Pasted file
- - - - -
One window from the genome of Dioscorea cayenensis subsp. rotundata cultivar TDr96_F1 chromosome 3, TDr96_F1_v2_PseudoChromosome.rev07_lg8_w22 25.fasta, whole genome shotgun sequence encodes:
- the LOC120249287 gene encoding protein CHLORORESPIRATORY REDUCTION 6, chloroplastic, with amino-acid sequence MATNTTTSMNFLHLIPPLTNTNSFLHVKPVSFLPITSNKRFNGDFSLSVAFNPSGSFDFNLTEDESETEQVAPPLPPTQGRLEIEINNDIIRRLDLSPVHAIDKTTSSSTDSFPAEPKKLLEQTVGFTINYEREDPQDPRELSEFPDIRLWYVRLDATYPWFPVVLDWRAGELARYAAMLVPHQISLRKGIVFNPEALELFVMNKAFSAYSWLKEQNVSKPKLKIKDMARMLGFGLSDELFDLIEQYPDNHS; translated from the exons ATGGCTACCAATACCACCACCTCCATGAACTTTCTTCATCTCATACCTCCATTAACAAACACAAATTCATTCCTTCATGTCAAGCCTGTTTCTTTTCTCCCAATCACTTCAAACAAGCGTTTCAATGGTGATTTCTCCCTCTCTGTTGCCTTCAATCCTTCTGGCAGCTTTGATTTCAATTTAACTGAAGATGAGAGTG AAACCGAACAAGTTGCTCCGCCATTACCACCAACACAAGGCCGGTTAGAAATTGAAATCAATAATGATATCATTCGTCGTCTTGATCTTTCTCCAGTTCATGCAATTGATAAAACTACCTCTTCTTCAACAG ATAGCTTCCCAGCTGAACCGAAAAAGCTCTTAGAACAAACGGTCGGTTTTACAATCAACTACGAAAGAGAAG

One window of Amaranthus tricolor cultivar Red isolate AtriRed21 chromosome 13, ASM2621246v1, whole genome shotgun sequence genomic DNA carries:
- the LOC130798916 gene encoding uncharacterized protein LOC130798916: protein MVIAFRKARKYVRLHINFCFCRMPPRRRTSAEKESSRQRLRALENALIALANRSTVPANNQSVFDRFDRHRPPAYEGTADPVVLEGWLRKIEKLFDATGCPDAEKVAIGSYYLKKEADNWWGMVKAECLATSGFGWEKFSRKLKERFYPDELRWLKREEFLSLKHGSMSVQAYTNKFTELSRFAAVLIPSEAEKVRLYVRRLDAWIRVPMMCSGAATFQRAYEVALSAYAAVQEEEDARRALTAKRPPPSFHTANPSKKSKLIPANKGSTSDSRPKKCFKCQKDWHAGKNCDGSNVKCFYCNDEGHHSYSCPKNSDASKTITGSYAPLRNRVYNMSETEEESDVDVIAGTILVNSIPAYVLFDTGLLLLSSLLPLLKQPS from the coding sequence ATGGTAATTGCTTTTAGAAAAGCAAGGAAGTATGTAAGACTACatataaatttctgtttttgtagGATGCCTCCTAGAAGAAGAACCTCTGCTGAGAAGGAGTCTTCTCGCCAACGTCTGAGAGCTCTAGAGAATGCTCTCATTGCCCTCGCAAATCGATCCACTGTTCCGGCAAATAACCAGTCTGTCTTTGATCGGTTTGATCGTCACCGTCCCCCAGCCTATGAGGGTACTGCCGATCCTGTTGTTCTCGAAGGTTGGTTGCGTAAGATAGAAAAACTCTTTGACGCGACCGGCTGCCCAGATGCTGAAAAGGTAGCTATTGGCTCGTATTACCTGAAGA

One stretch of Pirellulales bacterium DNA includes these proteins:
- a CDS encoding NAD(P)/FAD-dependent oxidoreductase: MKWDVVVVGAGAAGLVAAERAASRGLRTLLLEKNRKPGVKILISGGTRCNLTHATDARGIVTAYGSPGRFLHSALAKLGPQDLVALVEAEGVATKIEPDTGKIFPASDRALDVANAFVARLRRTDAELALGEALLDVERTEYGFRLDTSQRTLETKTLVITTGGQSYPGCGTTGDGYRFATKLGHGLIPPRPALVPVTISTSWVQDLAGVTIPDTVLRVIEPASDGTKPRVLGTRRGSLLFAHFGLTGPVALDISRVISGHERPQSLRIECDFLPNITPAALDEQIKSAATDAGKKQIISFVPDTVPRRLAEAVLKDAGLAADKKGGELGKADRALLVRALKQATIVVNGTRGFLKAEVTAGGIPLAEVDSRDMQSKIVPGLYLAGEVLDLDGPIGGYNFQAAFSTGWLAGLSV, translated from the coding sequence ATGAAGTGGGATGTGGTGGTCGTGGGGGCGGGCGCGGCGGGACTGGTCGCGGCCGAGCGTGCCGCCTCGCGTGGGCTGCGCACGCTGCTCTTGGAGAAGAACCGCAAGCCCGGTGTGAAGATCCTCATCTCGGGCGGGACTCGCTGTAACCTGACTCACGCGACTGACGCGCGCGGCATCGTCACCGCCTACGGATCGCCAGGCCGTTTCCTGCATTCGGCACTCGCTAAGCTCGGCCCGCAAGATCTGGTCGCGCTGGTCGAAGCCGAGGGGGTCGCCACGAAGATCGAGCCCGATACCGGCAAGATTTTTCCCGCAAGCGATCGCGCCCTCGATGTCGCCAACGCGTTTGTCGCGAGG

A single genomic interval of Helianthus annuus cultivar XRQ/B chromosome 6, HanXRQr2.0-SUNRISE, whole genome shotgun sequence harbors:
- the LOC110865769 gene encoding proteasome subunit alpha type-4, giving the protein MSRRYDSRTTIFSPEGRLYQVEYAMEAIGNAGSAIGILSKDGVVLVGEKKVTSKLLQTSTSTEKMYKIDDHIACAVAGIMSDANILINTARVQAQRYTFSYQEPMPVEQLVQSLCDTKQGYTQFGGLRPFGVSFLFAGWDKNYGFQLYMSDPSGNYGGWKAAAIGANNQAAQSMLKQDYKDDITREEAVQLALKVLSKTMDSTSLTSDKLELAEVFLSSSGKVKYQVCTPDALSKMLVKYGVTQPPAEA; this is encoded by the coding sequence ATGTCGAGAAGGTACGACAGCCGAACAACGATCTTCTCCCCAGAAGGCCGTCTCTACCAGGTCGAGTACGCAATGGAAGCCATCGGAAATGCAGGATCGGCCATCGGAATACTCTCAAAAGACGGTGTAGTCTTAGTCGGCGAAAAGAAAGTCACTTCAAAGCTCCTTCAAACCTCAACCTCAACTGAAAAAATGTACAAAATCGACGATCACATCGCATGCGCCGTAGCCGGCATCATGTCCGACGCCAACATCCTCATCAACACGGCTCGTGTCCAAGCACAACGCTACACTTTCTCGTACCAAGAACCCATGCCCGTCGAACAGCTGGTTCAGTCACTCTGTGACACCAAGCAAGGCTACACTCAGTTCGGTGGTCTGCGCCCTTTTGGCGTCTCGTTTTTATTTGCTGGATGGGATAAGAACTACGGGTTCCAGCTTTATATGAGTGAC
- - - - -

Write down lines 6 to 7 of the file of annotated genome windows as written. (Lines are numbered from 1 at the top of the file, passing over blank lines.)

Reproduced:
- a CDS encoding NAD(P)/FAD-dependent oxidoreductase: MKWDVVVVGAGAAGLVAAERAASRGLRTLLLEKNRKPGVKILISGGTRCNLTHATDARGIVTAYGSPGRFLHSALAKLGPQDLVALVEAEGVATKIEPDTGKIFPASDRALDVANAFVARLRRTDAELALGEALLDVERTEYGFRLDTSQRTLETKTLVITTGGQSYPGCGTTGDGYRFATKLGHGLIPPRPALVPVTISTSWVQDLAGVTIPDTVLRVIEPASDGTKPRVLGTRRGSLLFAHFGLTGPVALDISRVISGHERPQSLRIECDFLPNITPAALDEQIKSAATDAGKKQIISFVPDTVPRRLAEAVLKDAGLAADKKGGELGKADRALLVRALKQATIVVNGTRGFLKAEVTAGGIPLAEVDSRDMQSKIVPGLYLAGEVLDLDGPIGGYNFQAAFSTGWLAGLSV, translated from the coding sequence ATGAAGTGGGATGTGGTGGTCGTGGGGGCGGGCGCGGCGGGACTGGTCGCGGCCGAGCGTGCCGCCTCGCGTGGGCTGCGCACGCTGCTCTTGGAGAAGAACCGCAAGCCCGGTGTGAAGATCCTCATCTCGGGCGGGACTCGCTGTAACCTGACTCACGCGACTGACGCGCGCGGCATCGTCACCGCCTACGGATCGCCAGGCCGTTTCCTGCATTCGGCACTCGCTAAGCTCGGCCCGCAAGATCTGGTCGCGCTGGTCGAAGCCGAGGGGGTCGCCACGAAGATCGAGCCCGATACCGGCAAGATTTTTCCCGCAAGCGATCGCGCCCTCGATGTCGCCAACGCGTTTGTCGCGAGG

A single genomic interval of Helianthus annuus cultivar XRQ/B chromosome 6, HanXRQr2.0-SUNRISE, whole genome shotgun sequence harbors: